5 Dressed-Up Looks to Wear for a Long, Socially-Distant Summer Weekend
Swimsuit-and-Bermuda short pairings ahead.
The 26 Best Beauty Products Fashionista Editors Discovered in May
We sought out products to soothe our stress breakouts, our muscle tension, our frizz and our minds.
5 Summery Memorial Day Outfits For All Your Social-Distanced Plans
Just because beach parties are off the table, doesn't mean you can't dress for one.
Must Read: How Catbird Became Millennials' Favorite Jeweler, Yoox Net-a-Porter Causes Problems for Richemont
Plus, the company that helps influencers turn their posts into businesses.
Estée Lauder Makes Its First Investment in a Korean Skincare Company
The American beauty conglomerate has taken a stake in the parent company of Dr. Jart+.
As Minimal Makeup Trends on the Runways, Skincare Brands Pursue Fashion Week Sponsorships
Sheet masks aren't just for nights in with Netflix.
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Alyssa's Lightweight Beauty Balm Provides Just the Right Coverage
I wish I could leave my apartment every day with no makeup on, but this is the next best thing.
Would You Put Snail Slime On Your Face? A New Line of Skincare Products Hopes So
Thanks to technology, there’s no shortage of weird things you can put on your face in the quest for clearer, brighter, plumper, blemish-free skin. There’s Nightingale bird poop (Tom Cruise enjoys a facial full of it), bee venom (the Duchess of Cambridge is a fan of this cream by beautician Deborah Mitchell), mud (see: every blemish-clearing mask), and now, there’s snail slime. Call it the slow beauty movement: Snail slime is being touted as a miracle face-fixer. Snail creams have been around for years--they’re very popular in Korea, where beauty brand Missha first introduced a snail cream, snail serum, and sleeping mask--and Dr. Jart, who's claim to fame is introducing BB creams to the US market, just launched a skincare line made with snail mucin.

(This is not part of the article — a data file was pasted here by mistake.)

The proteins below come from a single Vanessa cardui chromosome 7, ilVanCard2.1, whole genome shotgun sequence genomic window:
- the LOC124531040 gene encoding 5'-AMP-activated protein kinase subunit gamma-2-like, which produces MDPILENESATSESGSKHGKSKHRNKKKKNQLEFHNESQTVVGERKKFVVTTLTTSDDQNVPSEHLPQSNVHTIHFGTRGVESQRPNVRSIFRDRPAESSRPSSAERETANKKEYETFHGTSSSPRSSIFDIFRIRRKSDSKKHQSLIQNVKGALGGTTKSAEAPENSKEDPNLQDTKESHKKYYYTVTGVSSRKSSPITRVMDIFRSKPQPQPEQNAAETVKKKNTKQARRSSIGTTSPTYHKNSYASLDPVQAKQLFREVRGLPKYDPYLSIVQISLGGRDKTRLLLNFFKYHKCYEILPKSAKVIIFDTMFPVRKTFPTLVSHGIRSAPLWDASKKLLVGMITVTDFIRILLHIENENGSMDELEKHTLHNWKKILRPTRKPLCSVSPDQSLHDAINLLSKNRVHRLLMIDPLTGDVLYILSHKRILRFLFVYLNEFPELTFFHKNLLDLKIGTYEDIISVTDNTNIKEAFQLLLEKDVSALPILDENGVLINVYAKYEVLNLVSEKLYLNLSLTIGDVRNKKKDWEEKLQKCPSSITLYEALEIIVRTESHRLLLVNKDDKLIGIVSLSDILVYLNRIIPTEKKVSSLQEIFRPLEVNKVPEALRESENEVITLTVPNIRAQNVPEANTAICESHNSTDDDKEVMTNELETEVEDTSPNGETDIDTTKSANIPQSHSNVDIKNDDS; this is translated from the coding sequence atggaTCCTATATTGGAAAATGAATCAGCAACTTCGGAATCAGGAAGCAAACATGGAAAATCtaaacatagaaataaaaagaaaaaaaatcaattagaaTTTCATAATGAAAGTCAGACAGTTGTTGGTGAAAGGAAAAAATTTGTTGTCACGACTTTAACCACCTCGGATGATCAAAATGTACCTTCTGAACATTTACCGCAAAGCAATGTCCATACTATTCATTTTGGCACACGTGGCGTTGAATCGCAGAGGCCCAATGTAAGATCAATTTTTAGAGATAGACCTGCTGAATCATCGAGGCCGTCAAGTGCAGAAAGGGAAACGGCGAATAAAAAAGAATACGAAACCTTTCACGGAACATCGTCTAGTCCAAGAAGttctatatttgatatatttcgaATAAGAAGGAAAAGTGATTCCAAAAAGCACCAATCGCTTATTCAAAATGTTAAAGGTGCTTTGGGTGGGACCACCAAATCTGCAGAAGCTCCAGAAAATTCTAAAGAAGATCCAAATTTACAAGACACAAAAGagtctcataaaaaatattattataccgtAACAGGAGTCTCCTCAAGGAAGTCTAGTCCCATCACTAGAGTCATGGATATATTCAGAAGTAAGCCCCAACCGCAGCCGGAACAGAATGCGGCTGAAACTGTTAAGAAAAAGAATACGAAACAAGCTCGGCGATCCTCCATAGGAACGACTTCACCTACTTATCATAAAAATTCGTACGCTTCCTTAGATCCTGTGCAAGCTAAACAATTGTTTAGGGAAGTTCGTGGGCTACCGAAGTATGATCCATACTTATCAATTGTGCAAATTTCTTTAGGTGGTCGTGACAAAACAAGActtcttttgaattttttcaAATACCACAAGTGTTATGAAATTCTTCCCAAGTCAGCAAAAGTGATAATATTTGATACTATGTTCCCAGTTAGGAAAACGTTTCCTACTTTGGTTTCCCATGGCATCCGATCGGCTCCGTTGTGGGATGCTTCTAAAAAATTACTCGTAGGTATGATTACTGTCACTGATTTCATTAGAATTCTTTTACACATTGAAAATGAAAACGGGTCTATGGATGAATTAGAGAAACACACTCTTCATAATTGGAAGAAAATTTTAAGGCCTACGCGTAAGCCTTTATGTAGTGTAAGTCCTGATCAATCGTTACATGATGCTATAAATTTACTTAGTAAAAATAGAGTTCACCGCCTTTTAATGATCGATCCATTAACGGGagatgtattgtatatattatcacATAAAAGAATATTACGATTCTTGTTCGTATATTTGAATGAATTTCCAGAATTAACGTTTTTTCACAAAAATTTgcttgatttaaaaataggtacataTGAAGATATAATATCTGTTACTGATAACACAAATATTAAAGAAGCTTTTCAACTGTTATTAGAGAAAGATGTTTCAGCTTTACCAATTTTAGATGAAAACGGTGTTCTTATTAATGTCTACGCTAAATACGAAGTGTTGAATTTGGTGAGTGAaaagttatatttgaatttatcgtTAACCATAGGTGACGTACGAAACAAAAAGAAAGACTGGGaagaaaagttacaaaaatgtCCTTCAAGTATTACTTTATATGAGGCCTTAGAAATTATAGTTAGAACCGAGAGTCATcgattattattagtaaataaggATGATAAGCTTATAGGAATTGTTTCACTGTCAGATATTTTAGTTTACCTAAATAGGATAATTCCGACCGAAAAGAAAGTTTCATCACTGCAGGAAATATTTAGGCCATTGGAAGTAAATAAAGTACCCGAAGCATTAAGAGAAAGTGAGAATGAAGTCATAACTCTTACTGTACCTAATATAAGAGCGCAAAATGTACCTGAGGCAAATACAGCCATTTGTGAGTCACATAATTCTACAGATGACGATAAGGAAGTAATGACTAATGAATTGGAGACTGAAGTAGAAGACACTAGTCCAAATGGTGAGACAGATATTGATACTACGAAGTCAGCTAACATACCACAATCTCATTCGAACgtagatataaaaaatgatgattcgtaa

BB Creams Are the Hottest New Product to Hit the Beauty Aisle--Here's What They Can Do For You
There’s a (pseudo) new kid on the beauty block here in the US, and from the looks of it, BB creams—otherwise known as Beauty Balm, Beauty Benefit, Blemish Base, Beblesh Balm, or Blemish Balm--are quickly becoming the crème de la crème of the cosmeceuticals (skin care + makeup) industry. BB creams can be traced back to 1950s Germany, when Dr. Christine Schrammek created a salve to aid skin healing in post-peel and laser surgery patients, while also masking splotchy, inflamed redness and shielding sensitive skin from the sun. Fast forward 50+ years, when BB creams exploded in popularity in Asia, Japan, and Europe--thanks to drop-dead gorgeous Korean actresses like Song Hye Kyo singing its praises--and suddenly everyone is clamoring to introduce their own to the US market. Why?